Classic NFL Games — The Hail Mary Game — First Half

Tom Landry had a knack for finding himself in some of the most memorable games in NFL history. The Ice Bowl. Super Bowls 10 and 13. He even was an assistant with the Giants in “The Greatest Game Ever Played,” the 1958 NFL Championship. The most controversial, however, was the 1975 NFC Divisional Playoff. The reigning NFC champion Minnesota Vikings hosted wildcard contender Dallas in a game made famous by a 50-yard touchdown that Viking fans still protest. But the game was more than just one play. It was an exceptionally entertaining contest from start to finish. I will break up my review of this game in two posts, one for each half. The writing will be in present tense to provide a sense of how the game unfolded. FIRST QUARTER The Cowboys find success running the ball on the opening drive. The drive, however, stalls at midfield and the Vikings start at their own 20 after a touchback. The […]

An Appreciation: Al Wistert

Many football websites discuss deserving players left out of the Pro Football Hall of Fame. Al Wistert’s name often pops up in these conversations. Personally, I love the Hall and am not here to question their choices. I will, however, appreciate the career of a man named All-NFL for 8 seasons on both offense and defense. BORN TO PLAY  One might say Al was born to play for the Philadelphia Eagles. He was born on December 28, 1920, the exact same day as future teammate and Hall of Famer Steve Van Buren. Tragedy also coincidentally paired him with another future Hall of Fame teammate. Al’s father, a Chicago policeman, was shot and killed when Al was 6 years old. Pete Pihos’ father was also murdered while Pete was growing up. COLLEGIATE CARREER Al played his college ball at Michigan, but football wasn’t his reason for attending.  In fact, although Al played baseball and basketball in high school, he hadn’t played […]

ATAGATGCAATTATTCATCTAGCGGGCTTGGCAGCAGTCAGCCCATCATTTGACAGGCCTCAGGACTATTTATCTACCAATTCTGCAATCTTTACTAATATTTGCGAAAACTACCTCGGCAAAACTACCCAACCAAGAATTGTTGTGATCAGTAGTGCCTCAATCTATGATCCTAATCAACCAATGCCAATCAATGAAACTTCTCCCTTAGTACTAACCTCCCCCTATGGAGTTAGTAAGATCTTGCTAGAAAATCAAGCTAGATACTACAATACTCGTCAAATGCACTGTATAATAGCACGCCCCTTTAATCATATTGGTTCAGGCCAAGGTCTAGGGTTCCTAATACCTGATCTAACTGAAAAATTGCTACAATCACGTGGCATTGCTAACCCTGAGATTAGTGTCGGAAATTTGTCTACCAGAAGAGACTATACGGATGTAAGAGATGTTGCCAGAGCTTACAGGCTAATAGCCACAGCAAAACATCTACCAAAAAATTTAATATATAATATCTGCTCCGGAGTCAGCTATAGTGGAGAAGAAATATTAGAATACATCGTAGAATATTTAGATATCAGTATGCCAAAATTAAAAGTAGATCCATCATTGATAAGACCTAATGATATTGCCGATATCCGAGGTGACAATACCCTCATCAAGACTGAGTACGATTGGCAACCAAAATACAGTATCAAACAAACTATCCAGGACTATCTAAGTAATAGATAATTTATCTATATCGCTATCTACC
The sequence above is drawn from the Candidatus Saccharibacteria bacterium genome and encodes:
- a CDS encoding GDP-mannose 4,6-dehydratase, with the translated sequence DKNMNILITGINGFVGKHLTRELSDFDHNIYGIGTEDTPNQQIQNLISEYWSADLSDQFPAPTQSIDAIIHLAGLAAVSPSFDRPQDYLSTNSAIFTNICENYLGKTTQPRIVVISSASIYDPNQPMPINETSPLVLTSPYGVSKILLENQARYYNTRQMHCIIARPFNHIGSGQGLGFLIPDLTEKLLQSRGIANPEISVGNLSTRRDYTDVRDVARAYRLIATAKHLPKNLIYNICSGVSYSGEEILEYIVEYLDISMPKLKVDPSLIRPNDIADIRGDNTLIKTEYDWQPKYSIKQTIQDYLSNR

This Might Surprise You: Steve Largent

Several players held the NFL’s all-time reception mark after 1970. Don Maynard, Charley Taylor, Charlie Joiner and Art Monk are among the names who claimed the title before Jerry Rice. Steve Largent is another receiver who held that distinction. OLD SCHOOL THINKING Largent played his entire career with the Seattle Seahawks. He told Seahawks.com he appreciated his accomplishments on the gridiron, “But the thing I’m most proud of from my career in Seattle was that I played my entire career in Seattle….It gave me a special connection with the city and the people and the team that you just don’t find very often with professional athletes today.” IT ALMOST NEVER HAPPENED Largent made his way to the Seahawks by happenstance. The Houston Oilers drafted Largent in the fourth round of the 1976 NFL Draft. He didn’t impress the Oilers, and found himself on a bus headed home to Oklahoma after four preseason games. He thought his football career was over. Jerry Rhome, a […]